Four things you need to know about travel money cards
1. What are the advantages of using a travel money card rather than my own debit/credit card? By Bessie Hassan, money expert, finder.com.au
With a travel money card, you can lock in the exchange rate before you leave. This means you don't have to worry about currency fluctuations affecting your available funds, giving you peace of mind when budgeting while abroad.
There's also less risk with a travel money card because it's not linked to your everyday banking. If the card is lost or stolen, thieves will only be able to access that limited pool of funds and not your lifetime savings.
While credit cards come with their advantages, such as having access to more credit and complimentary extras such as travel insurance, some countries don't accept them.
You may not be able to use certain credit cards in countries, such as Cuba, Iran, Myanmar, North Korea, Sudan and Syria, due to economic sanctions.
2. What are the disadvantages of a prepaid travel money card? By Josh Sale, senior research analyst, Canstar
Prepaid travel money cards allow you to put away money for a holiday and give you certainty over how much money you will have in a foreign currency, avoiding the risk that negative currency fluctuations could impact your spending money.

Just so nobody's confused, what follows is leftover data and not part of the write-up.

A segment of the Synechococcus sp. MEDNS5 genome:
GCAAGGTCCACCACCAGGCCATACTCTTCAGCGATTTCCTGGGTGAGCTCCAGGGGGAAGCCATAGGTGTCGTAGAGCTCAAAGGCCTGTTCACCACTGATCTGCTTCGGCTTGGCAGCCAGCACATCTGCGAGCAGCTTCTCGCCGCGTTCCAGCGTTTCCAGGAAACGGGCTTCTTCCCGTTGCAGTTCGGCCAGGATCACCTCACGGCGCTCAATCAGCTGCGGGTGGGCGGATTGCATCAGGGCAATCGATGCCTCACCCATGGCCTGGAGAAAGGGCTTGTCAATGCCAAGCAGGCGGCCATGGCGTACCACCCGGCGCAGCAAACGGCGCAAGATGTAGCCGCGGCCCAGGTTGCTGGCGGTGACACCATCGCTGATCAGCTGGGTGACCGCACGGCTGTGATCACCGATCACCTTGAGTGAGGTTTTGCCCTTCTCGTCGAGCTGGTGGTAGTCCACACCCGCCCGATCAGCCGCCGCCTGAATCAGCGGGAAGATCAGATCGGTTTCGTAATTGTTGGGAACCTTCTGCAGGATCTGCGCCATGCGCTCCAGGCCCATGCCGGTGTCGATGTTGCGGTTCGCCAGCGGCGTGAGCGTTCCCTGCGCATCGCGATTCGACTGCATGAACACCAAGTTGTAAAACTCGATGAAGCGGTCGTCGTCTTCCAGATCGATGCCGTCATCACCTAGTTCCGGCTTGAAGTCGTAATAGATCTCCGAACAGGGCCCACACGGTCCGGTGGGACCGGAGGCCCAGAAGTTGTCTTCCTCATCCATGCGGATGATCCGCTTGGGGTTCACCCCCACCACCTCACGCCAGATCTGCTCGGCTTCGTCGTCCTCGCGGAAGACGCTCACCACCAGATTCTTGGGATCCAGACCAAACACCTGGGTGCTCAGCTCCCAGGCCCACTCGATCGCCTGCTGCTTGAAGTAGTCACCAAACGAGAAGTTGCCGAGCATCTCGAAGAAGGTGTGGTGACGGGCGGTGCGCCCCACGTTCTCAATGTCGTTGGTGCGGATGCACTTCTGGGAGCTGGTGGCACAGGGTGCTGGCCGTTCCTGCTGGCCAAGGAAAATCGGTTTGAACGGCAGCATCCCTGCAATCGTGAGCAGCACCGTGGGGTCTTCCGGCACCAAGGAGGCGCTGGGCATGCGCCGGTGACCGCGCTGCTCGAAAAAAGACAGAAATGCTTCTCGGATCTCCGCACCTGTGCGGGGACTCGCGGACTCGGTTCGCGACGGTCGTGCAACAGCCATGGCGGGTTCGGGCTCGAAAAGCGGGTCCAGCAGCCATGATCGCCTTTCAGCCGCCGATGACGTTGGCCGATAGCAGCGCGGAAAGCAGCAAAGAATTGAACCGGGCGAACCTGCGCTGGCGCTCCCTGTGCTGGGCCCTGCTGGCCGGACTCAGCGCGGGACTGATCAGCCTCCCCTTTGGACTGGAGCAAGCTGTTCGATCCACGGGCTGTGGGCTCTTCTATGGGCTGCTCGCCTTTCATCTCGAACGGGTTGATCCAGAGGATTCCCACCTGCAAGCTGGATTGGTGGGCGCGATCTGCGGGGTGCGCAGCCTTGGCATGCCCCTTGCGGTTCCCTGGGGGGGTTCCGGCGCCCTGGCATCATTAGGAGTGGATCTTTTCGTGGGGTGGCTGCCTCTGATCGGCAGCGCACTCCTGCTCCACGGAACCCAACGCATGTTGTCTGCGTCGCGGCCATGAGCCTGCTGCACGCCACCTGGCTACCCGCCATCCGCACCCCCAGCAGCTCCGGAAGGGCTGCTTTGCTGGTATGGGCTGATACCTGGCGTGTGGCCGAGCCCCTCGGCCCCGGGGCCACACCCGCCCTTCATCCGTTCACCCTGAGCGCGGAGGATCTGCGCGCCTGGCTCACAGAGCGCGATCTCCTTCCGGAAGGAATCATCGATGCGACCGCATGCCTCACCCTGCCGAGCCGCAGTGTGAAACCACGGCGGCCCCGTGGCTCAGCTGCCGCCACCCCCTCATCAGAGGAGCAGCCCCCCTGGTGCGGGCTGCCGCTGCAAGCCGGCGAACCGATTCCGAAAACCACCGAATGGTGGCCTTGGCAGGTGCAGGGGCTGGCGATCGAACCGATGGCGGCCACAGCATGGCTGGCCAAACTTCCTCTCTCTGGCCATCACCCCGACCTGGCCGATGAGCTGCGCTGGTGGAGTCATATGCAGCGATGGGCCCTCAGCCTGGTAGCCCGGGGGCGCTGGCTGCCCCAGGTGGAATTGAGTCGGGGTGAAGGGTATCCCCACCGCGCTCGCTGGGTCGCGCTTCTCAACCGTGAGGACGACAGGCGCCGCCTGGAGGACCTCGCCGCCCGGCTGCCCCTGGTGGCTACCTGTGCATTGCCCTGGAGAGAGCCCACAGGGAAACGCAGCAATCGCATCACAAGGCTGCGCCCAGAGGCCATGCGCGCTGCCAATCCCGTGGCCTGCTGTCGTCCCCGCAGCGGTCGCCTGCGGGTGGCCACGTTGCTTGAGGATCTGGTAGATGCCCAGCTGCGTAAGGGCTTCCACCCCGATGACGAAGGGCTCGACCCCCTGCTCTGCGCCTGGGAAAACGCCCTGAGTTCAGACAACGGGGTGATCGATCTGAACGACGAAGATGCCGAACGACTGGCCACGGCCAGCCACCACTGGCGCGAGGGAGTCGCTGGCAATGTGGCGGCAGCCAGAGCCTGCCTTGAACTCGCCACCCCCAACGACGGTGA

The trade-off is that it will often come at a cost, either through transaction fees, the exchange rate margin the issuer applies when buying the foreign currency, or both.
To use a travel money card effectively, you need to plan ahead.
If you load on more money while you are away, perhaps because you've overindulged on cocktails by the pool, it could take a few days for the funds to appear on the card.
Likewise, if you've loaded too much money on the card, converting it back at the end of the trip could be costly, with fees and an additional currency margin applied.
3. Can my partner and I each have a card or do we need a separate one? By Sally Tindall, research director, RateCity
The majority of prepaid travel cards are designed for individuals rather than couples so if there are two of you, you'll probably have to share the one card or take out one each.
Some cards, such as Australia Post's Cash Passport, allow you to transfer money instantly to your travel companion to make sharing costs easier.
4. What happens if I am going to more than one country? By Kirsty Lamont, director, Mozo
Travel money cards are hugely advantageous for travellers visiting different countries in one trip.
They are an easier and more secure solution than carrying cash or traveller's cheques because you have the ability to preload multiple foreign currencies onto one card.
If you're travelling to more than one country and don't have the local currency, you could be hit with currency conversion fees, depending on which card you choose, ranging between 0% and 5.95%.
Different cards allow you to load up on different currencies but most travel money cards in the market have the option of US dollars, UK pounds, Euros and New Zealand dollars. For instance, the Travel Money Card issued by the Commonwealth Bank supports up to 13 major currencies.